Mother of slain Burger King cashier sees suspected killer for first time in court

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The mother of a slain Burger King cashier broke down in tears on Thursday when she saw her daughter suspected killer for the first time in a New York City courtroom, as prosecutors revealed chilling new details about the crime.

“She was crying, she couldn’t speak. It was emotionally devastating for her,” said civil attorney Sanford Rubenstein, who represents broken mother Kristie Nieves.

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He sat with Nieves in the gallery during Winston Glynn’s arraignment at Manhattan Supreme Court for allegedly shooting dead his daughter, 19-year-old Kristal Bayron-Nieves, during a restaurant robbery in Harlem.

Prosecutor Dafna Yoran said that shortly before the January 9 murder, Glynn, 30, had slipped into an all-black outfit inside a subway station, put on a ski mask and had walked around the fast food joint for half an hour before entering through an employee-only door. around 12:30 p.m.

He reportedly whipped the store manager and a customer before demanding that Bayron-Nieves open the till. He stole about $100 from the first ledger before ordering her to open the second. When she said there was no cash, Glynn allegedly took a step back and punched her in the chest, hitting her lungs and heart, Yoran said.

He returned to the same place on the subway, got back into his usual clothes, threw a cell phone he had stolen from the manager and took off, according to the prosecutor. The next day, he threw the clothes he was wearing during the alleged murder in a dumpster.

Glynn, who is being held without bond, pleaded not guilty Thursday to first-degree murder, first-degree robbery and other charges before Judge Laura Ward.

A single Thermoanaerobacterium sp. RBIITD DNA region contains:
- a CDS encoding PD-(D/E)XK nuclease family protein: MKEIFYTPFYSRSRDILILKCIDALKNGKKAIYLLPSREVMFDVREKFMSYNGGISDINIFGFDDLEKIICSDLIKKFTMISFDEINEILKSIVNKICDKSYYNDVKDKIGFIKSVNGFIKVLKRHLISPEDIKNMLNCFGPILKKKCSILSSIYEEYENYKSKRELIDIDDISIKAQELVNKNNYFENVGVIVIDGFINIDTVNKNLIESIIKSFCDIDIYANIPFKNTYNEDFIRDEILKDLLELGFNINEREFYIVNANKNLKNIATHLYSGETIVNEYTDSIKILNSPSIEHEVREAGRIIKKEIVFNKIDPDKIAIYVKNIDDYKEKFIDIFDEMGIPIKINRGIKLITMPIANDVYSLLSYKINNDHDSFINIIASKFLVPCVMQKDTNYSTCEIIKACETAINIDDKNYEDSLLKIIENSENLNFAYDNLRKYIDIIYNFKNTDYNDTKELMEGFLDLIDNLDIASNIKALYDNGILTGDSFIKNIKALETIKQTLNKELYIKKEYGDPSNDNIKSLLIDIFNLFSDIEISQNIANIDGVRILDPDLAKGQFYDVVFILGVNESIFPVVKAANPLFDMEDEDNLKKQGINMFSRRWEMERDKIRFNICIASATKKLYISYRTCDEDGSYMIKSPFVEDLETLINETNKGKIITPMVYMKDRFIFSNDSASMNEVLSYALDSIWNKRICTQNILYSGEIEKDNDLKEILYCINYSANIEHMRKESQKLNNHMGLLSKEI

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Glynn was a former franchise employee from Harlem and did not know Bayron-Nieves, an aspiring model who had only worked there for three weeks. The suspected killer, who has a long rap sheet, was living in a homeless shelter, police said.

Manhattan DA Alvin Bragg released a statement Thursday expressing his condolences to the victim’s family and saying his office would focus on gun crimes.

“Although we can never bring [Bayron-Nieves] or fill the void left in the hearts of her loved ones, this indictment brings us one step closer to securing justice for her and her family,” Bragg said. “New York City is in the midst of a tackling a gun crisis and gun crime with important prosecutions like these is my office’s top priority. »

Bayron-Nieves was not supposed to be on the schedule this Saturday night, her mother previously told Fox News Digital. “She wasn’t feeling well, but her manager told her to come in,” Nieves had said.

The teenager was afraid to work late due to the number of homeless people there and the lack of security, her mother said.

“It’s a nightmare that I never thought I would have to live with, and I never thought it would happen here in America,” Nieves told Fox News Digital.

Rubenstein said he was preparing a wrongful death lawsuit against Burger King.

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